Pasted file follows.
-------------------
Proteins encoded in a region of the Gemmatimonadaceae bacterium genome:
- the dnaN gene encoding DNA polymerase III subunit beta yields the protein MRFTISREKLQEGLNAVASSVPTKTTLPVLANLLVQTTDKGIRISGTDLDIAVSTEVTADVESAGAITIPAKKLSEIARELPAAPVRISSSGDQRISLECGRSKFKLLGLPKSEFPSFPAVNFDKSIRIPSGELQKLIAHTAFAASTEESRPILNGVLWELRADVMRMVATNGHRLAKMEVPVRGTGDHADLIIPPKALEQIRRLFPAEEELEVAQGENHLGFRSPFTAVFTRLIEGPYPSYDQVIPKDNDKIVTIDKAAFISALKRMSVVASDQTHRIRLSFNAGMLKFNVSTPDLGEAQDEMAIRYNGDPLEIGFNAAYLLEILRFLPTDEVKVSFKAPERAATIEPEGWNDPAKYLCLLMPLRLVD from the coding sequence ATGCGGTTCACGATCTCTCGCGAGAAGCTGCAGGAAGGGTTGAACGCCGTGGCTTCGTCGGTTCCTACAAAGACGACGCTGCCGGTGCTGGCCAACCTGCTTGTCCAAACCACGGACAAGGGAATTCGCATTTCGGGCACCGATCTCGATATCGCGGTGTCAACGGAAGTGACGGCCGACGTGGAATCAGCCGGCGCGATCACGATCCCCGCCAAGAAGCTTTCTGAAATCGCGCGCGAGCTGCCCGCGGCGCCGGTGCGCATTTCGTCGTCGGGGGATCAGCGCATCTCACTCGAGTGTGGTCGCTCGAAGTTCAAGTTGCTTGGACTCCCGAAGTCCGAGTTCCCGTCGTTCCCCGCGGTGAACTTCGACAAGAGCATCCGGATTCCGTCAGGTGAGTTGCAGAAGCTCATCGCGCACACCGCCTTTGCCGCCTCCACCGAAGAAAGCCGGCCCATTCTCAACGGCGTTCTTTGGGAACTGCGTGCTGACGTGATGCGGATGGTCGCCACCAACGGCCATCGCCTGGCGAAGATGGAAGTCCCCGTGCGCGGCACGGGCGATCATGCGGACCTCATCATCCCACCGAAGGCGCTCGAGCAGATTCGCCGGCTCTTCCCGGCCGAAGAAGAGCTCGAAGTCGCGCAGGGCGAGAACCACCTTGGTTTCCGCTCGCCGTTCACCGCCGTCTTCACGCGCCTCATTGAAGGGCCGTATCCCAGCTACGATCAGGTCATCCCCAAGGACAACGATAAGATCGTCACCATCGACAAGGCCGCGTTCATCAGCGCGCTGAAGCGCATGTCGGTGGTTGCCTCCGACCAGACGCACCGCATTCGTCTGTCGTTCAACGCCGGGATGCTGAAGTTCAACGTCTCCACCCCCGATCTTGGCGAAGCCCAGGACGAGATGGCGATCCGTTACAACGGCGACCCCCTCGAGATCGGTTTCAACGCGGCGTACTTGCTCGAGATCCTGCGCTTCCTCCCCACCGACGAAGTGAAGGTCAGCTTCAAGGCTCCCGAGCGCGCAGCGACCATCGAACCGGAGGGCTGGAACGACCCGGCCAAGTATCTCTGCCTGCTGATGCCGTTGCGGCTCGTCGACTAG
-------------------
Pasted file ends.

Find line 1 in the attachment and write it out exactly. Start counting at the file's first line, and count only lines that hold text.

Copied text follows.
Proteins encoded in a region of the Gemmatimonadaceae bacterium genome: